Fire leaves Yongsan considering ‘more integrated system’
Stars and Stripes March 26, 2006
YONGSAN GARRISON, South Korea — There is no automatic system — either through Korea’s 119 emergency number or the 911 system on the U.S. military’s headquarters base here — that lets either Yongsan-gu or Yongsan Garrison know help is needed, according to the Area II fire chief.
Instead, fire officials from either side must phone their neighboring department to announce the need for help, Chief Alex Temporado said.
Temporado said he was unsure whether either side ever had explored merging the two emergency response systems to eliminate the need for individual calls. But he said he thought it was an idea worth exploring.
“Any time you have an opportunity to improve communication is beneficial,” Temporado said. “We can look at having a more integrated system.”
Mutual-aid calls were made in the beginning minutes of response to the March 16 fire, though both departments also had been called independently through their own emergency systems and already were on their way, fire officials said.
The Yongsan-gu firefighters were dispatched at 1:39 a.m. after a caller from a nearby high-rise apartment building reported the blaze through 119, said Yongsan-gu fire Chief Lee Jong-whan.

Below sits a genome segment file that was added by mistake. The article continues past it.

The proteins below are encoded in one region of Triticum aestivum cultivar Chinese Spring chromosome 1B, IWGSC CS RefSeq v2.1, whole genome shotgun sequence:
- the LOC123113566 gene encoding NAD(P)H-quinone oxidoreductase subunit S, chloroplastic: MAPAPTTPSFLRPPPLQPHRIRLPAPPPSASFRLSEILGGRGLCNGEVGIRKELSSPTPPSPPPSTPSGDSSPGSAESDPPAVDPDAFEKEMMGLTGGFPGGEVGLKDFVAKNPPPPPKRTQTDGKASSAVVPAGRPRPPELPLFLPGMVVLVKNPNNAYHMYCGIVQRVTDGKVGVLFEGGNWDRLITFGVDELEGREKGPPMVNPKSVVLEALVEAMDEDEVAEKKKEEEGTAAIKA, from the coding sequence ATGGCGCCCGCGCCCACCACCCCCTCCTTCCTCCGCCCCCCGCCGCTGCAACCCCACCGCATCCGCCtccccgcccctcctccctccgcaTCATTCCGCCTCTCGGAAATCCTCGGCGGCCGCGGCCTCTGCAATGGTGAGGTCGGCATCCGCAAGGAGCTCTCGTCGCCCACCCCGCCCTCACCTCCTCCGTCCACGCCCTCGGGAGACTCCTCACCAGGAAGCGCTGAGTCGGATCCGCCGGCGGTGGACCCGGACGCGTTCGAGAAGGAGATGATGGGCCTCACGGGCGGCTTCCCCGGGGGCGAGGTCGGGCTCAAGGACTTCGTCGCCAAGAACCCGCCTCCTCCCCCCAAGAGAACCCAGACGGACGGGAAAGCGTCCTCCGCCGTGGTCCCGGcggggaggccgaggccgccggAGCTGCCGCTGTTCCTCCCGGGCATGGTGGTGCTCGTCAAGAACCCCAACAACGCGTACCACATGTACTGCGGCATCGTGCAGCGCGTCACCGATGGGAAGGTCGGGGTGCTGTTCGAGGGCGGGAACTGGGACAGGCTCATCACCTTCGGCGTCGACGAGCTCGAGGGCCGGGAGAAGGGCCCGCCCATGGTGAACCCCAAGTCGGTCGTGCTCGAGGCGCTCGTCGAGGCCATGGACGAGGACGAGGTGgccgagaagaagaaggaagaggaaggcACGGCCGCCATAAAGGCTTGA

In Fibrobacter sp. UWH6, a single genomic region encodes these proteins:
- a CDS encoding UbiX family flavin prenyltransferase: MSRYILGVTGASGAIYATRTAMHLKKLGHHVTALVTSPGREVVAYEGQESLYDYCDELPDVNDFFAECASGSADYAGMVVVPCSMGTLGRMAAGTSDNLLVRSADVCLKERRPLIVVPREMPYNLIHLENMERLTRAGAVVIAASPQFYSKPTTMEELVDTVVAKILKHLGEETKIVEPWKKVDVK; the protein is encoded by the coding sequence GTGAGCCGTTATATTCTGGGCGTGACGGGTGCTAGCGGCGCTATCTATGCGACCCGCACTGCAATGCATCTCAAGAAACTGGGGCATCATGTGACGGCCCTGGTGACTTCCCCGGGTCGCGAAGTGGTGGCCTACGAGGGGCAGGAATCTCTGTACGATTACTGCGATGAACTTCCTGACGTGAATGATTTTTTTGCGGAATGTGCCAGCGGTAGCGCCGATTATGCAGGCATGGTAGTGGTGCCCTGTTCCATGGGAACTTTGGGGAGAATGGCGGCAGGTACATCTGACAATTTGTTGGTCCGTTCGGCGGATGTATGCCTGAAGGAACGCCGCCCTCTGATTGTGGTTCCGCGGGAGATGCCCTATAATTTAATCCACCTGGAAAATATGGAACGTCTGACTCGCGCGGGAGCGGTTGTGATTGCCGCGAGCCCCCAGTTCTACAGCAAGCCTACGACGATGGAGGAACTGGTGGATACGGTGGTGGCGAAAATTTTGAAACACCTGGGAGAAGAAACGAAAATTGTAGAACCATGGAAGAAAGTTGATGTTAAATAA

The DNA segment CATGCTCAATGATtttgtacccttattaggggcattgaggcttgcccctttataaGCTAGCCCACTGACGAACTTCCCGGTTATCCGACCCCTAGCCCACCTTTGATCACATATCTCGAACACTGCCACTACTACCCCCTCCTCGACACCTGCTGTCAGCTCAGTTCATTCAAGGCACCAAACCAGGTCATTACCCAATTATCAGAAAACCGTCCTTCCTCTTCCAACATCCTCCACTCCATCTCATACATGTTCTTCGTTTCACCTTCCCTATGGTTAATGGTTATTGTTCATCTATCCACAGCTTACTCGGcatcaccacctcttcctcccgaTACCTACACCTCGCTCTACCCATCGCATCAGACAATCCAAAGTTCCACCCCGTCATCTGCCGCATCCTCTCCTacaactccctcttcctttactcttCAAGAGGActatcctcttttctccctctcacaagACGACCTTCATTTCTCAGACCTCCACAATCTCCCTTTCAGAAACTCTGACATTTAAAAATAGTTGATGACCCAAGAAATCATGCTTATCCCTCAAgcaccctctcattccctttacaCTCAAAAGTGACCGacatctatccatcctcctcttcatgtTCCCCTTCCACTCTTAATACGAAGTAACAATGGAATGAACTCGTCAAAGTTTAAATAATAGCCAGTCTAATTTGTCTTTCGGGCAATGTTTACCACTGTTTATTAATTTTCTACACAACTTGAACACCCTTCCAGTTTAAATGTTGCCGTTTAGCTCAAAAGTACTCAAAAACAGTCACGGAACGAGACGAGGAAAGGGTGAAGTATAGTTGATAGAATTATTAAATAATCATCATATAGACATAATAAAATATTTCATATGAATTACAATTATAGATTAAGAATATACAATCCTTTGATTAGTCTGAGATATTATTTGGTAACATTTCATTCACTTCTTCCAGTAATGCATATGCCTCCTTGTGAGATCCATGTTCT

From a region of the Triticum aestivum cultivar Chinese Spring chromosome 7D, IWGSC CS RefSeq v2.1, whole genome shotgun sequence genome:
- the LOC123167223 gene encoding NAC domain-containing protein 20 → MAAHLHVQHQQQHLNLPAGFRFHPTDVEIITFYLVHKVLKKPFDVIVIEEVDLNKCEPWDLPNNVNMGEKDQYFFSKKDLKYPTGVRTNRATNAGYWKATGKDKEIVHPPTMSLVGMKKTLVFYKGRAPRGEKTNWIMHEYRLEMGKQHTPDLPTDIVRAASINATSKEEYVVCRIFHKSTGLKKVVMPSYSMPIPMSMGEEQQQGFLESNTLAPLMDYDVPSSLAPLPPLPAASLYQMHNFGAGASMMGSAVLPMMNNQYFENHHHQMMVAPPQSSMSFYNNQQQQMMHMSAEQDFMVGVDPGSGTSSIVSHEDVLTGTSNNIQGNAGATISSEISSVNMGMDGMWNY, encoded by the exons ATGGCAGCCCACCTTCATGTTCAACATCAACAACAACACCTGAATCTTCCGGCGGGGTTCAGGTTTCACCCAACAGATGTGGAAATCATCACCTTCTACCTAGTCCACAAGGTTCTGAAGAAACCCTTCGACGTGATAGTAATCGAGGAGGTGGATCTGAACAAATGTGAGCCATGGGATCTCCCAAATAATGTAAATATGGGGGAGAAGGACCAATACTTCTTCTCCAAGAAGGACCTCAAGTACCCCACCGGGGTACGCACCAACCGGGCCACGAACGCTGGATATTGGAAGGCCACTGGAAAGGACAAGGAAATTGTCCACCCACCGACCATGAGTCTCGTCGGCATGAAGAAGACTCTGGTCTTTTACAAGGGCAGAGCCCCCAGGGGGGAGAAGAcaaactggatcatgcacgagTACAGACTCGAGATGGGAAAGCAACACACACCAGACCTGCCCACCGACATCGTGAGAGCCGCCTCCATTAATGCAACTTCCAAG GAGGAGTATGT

The first South Korean firefighters arrived three minutes later and entered through an access gate they found unlocked, according to Lee. Firefighters also propped ladders against the base wall and scrambled over, he said.
U.S. military officials have declined to comment on gate access, citing security and the ongoing investigation.
The Area II firefighters were notified at 1:43 a.m. by the Provost Marshal’s Office, Temporado said. He declined to say who notified the provost office, saying that information was part of the investigation.
Area II firetrucks arrived at 1:48 a.m., a five-minute response time that meets military guidelines, the chief said.
Should a fire be farther inside the base, a military police or fire official would meet the South Korean firefighters and escort them to the scene, Temporado said.
What happened when?
Who responded, and when, to the March 16 fire on Yongsan Garrison and the Korean Service Corps compound:
1:39 a.m. The Korean National 119 Rescue Service (similar to America’s 911 system) notifies the Yongsan-gu Fire Department of the fire. The initial call to 119 came from a Korean caller who saw the blaze from a high-rise apartment building.1:42 a.m. The first responders from Yongsan-gu arrive in front of Gate 22 and the exterior wall of the U.S. military base where the fire is located.1:43 a.m. The Provost Marshal’s Office notifies the Area II fire department at Yongsan Garrison of the fire. Citing the ongoing investigation of the blaze, U.S. military officials would not give details last week about how the fire was reported to the marshal’s office.1:48 a.m. Area II firefighters arrive on the scene.1:52 a.m. The first victim, found standing outside a burning building, is recovered by Yongsan-gu firefighters. The Korean firefighters begin attempts to rescue more people who may be locked inside the building.2:34 a.m. After crawling and groping through the burning structure, Yongsan-gu firefighters recover the second victim.3:40 a.m. An ambulance carrying a third victim, who suffered burns over 60 percent of his body, departs for a Seoul hospital. No recovery time is available but by the time Yongsan-gu firefighters find him, the roof has collapsed.5:23 a.m. The fire is contained.Sources: Area II fire Chief Alex Temporado and Yongsan-gu fire Chief Lee Jong-whan.